MIDDLE EAST

The new Gaddafi, the past makes a comeback

Some Arab news may sound strange. For example, there are those who wish to see the return of old rulers, or their heirs, or any of their close relatives or active members from the elite of past regimes now that the winds of the Arab Spring have blown away.

There are those in Tunisia who passionately long for the era of Bourguiba and even that of Zine El Abidine Ben Ali. In Yemen, there are those who want to see the rise of Ali Abdullah Saleh’s close relative, irrespective of the role Saleh had played in Yemen in pushing the country to war with Iranian-backed gangs.

What is gone is finished, the past is done and the future is inevitable. Crying over spilt milk and resurrecting idols of the past is downright condemnable for us and for such leaders who brought us to this point

Mashari Althaydi

Gaddafi’s possible heir

In Libya, Muammar Gaddafi was a clear example of the ruler who brings misfortune upon himself, his people, his neighbors and all those who were destined to interact with him.

In this Libya, because of the ineptitude of its present crop of politicians to build a national consensus and to establish a new Libyan sociopolitical contract, we get to read the news that the son of the dead despot, Saif al-Islam Muammar Gaddafi, has decided to enter the presidential race, with an electoral program that “seeks to restore the Libyan state and make it inclusive of everyone”.

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The announcement was made by Ayman Boras, Gaddafi’s spokesperson, on Monday during a press conference in Tunisia. Boras said: “The Libyan crisis will not be resolved without the vision of Saif al-Islam Gaddafi who has the support of the majority of the Libyan people.”

Praising Saddam Hussein’s era

Even in Iraq we find those who praise the era of Saddam Hussein and the state, education, security, national unity and public services back then.

Imagine that such statements come from the people of Basra and Nasiriyah and not from Ramadi or Diyala!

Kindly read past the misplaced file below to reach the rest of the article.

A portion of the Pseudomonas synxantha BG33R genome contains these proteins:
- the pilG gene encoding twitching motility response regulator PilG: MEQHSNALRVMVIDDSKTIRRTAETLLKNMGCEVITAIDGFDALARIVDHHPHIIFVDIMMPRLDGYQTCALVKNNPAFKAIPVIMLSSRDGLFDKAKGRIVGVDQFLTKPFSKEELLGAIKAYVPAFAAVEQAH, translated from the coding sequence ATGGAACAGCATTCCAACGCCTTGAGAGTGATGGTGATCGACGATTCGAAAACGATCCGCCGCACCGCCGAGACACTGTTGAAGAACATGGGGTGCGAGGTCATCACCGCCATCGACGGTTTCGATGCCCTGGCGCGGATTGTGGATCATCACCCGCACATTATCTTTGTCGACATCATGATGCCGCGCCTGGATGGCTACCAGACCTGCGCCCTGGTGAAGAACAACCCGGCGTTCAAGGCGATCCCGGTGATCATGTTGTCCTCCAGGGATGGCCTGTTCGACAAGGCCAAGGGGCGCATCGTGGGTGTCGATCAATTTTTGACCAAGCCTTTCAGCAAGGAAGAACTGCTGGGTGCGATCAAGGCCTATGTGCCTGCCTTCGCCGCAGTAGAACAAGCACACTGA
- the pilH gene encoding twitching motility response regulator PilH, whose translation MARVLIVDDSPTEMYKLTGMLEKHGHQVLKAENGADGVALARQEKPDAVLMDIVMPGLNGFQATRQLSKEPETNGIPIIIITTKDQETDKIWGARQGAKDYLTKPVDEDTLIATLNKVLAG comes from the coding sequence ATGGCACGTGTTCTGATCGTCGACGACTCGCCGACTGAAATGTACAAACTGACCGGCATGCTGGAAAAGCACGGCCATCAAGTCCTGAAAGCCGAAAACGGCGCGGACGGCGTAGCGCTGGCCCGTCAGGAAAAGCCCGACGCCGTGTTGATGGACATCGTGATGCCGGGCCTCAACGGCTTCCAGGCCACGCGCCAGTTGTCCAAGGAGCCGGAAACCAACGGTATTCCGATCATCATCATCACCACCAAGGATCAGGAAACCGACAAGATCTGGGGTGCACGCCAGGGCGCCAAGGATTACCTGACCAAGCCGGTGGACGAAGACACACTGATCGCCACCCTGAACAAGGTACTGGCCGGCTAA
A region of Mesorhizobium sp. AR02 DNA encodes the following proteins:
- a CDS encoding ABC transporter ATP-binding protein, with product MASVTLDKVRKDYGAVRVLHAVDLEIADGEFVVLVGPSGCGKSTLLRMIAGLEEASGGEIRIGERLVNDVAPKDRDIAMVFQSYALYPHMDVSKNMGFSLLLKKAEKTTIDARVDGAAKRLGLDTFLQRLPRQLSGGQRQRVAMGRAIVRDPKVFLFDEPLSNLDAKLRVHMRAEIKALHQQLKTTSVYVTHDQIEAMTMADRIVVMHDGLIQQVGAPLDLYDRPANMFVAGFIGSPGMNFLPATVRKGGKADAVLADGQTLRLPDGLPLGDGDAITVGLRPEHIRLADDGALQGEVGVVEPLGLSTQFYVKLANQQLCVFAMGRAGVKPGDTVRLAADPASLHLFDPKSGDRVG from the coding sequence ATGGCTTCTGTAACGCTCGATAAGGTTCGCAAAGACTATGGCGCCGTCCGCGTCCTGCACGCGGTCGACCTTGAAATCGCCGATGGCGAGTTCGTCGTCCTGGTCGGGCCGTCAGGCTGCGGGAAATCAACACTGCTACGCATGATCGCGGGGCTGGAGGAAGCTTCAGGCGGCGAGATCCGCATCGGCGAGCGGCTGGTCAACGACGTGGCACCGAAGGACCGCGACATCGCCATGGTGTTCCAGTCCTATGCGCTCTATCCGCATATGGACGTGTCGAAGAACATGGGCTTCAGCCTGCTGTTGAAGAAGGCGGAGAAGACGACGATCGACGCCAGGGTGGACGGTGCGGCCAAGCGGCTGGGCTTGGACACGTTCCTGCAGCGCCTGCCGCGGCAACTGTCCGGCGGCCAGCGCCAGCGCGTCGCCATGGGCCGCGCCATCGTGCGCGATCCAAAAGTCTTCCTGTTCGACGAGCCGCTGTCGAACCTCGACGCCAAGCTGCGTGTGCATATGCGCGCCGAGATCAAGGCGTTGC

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It is well known that the more people move away from the past, the less they remember the pain it caused. The illusion of distance obscures the difference between what happened then and what is happening now.

The daunting troubles of our time blur the vision and misinform the mind. There is no consideration beyond the desire to get rid of the present painful reality.

What is gone is finished, the past is done and the future is inevitable. Crying over spilt milk and resurrecting idols of the past is downright condemnable for us and for such leaders who brought us to this point.

This article is also available in Arabic.

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Saudi journalist Mashari Althaydi presents Al Arabiya News Channel’s “views on the news” daily show “Maraya.” He has previously held the position of a managing senior editor for Saudi Arabia & Gulf region at pan-Arab newspaper Asharq al-Awsat. Althaydi has published several papers on political Islam and social history of Saudi Arabia. He appears as a guest on several radio and television programs to discuss the ideologies of extremist groups and terrorists. He tweets under @MAlthaydy.

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Last Update: Saturday, 24 March 2018 KSA 08:18 - GMT 05:18
Disclaimer: Views expressed by writers in this section are their own and do not reflect Al Arabiya English's point-of-view.
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